It’s Autumn 2015 and I’ve finally published a new version of Many experiments later I feel I’ve landed on something that I like. It’s tricky designing for yourself. I found myself aiming to create some crazy unique layout but the sites I enjoy browsing are the ones that look, feel but more importantly work like they’re are supposed to. Hopefully that doesn’t mean boring, there’s always room to surprise and delight users but the main aim is to provide a functional website.


Dicky dark scheme

This is the first time I’ve gone for a dark colour scheme on this site. I use the Dracula Theme for Atom—my text editor of choice, it has a great colour palette, vibrant pinks, greens and purples set on a space blue-gray background, it looks great and it’s super easy on the eyes for long periods. I tried to replicate something similar here.


I always use Brandon Grotesque, it’s just a super versatile, playful and all round workhorse of a typeface but it’s a display typeface meaning it’s great for large headings and navigation but the x height has too much contrast making it hard to read at small sizes, not ideal for body copy. Thankfully HvD Fonts have a text version Brandon Text, which retains all the charming character but is still legible at small sizes. I ❤ it.


Scaleable vector graphics are all the rage and rightly so. I have loved learning all about them, from exporting designs from sketch to hand writing SMIL animations. They are super addictive and i’ve peppered my site with a few fun ones and hoping to add more.



I feel like it’s trendy to hit on WordPress lately, I still dig it and enjoy developing with it. I was tempted to build the site on Jeykell or some equivalent to have absolute control over the code but WordPress is a massive part of my business and I think it’s sensible to learn and understand the tools you use especially if you are selling them to clients and customers.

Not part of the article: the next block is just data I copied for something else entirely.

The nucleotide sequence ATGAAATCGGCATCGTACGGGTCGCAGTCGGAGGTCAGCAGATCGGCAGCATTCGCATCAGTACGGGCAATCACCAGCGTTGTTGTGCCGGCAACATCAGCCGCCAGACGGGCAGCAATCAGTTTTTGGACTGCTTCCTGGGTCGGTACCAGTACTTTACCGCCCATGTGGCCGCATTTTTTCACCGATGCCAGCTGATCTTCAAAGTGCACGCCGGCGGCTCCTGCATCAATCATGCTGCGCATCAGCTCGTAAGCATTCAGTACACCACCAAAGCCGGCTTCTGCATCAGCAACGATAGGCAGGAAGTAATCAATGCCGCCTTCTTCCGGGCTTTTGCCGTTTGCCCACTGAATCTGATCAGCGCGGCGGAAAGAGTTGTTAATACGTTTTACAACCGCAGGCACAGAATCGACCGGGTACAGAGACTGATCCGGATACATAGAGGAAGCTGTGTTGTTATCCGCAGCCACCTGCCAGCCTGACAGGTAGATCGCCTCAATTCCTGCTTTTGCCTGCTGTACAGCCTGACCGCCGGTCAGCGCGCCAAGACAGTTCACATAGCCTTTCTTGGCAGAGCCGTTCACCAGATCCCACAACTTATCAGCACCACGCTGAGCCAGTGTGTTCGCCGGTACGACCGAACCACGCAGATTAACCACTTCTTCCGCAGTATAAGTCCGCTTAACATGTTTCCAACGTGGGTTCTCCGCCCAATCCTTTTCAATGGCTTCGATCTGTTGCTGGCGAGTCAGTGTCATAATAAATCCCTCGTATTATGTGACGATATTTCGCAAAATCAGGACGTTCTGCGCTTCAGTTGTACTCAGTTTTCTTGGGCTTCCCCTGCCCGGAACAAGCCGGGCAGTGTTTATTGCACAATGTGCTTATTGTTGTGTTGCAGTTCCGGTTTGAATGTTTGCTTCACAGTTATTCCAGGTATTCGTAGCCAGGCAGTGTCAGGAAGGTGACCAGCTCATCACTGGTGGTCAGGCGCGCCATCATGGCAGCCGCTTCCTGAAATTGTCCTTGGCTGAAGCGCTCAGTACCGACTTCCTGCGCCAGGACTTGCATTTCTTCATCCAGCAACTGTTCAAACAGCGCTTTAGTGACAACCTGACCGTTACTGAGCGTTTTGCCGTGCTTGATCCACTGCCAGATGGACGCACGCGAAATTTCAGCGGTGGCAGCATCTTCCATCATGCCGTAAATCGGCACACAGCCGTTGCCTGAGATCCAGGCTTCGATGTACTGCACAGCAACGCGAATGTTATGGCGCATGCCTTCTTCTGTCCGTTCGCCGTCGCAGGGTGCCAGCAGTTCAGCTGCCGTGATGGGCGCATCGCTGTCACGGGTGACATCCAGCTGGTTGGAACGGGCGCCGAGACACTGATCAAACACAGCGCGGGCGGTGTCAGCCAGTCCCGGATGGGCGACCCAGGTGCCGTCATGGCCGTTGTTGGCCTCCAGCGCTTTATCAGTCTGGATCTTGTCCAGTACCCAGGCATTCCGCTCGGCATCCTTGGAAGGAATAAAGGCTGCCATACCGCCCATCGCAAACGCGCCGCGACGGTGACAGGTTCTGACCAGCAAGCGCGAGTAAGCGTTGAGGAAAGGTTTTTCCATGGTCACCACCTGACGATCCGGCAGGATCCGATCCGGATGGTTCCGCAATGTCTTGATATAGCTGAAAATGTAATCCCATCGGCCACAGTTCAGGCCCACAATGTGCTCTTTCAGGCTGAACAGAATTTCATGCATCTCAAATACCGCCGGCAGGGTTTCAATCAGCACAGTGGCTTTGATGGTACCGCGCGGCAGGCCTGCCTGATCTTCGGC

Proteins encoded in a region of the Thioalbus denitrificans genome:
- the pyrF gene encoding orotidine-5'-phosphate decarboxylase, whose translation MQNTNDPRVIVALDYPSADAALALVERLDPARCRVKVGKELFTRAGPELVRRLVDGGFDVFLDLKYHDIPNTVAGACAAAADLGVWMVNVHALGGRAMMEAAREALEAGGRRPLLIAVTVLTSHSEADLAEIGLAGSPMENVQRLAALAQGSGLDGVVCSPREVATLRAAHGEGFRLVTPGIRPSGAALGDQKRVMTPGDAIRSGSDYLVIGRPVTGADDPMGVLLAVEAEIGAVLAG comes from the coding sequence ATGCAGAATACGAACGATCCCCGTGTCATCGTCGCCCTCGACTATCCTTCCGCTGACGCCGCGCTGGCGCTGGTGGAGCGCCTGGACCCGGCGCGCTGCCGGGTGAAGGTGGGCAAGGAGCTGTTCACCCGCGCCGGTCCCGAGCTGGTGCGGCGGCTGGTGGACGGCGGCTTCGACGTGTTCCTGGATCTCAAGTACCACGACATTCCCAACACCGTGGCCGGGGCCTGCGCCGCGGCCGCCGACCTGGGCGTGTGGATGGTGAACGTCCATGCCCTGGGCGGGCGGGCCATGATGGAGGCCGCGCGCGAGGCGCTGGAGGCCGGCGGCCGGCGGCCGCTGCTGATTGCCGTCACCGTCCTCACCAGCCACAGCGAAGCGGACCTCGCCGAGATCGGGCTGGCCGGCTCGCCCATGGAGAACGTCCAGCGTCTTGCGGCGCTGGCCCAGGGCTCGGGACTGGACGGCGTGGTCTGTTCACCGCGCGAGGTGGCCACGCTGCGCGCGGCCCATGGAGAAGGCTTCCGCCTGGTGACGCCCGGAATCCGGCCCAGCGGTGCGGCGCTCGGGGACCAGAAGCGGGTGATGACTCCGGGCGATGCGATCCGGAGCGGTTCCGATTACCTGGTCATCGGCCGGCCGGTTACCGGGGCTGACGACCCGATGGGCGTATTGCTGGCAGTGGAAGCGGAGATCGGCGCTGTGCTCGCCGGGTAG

Speparation of concerns

I’ve changed the way I develop with WordPress a lot over that last year. One of the main concepts being the separation of content and styling. This is not new to me after all HTML and CSS is exactly that, but when developing a new theme I’d slap all the functionality (custom post types, meta boxes, etc) within the theme’s functions.php file, therefore if I were to change the theme, that content wouldn’t be accessible to the new theme therefore you couldn’t display the content on the site.
Solution? You could create a custom plugin and as long as this plugin is active no matter what theme you’re using you’ll have access to this content. It is still up to the theme and plugin to work together to display this content. That’s where Jetpack comes in. Jetpack is built by Automatic the makers of and many users use this plugin as it adds a ton of functionality and you know it’ll be well supported. Jetpack often try out new features that often become core features of WordPress so if your themes already support Jetpack features you’re already one step ahead.

I built my portfolio using Jetpacks custom content type, this means when I change update this theme ill still have access to all my content.


Oh gosh how I love flexbox, it really is a game changer and thankfully there aren’t many projects I can’t use it on. I use it all over the place on this site without fallback as my stats show I have almost no traffic from browsers that don’t support it. Complex layouts become easy and easy layout become almost impossible to break, no hacky fixes that keep me awake at night. I’ve ready that it can have performance issues if you over use it but I haven’t noticed any problems.


I try to develop with performance in mind, I get a kick out off a fast loading site but I also love the full screen images. I’ve used SVG sprite for the icons which I use inline but ajax them in so they can be cached, a little trick I learnt here. All raster images are compressed and site files are gzipped and cached. I could definitely research critical css but hoping for a better solution.

I’m still adding stuff to the portfolio. Let me know if you notice any bugs. 2015


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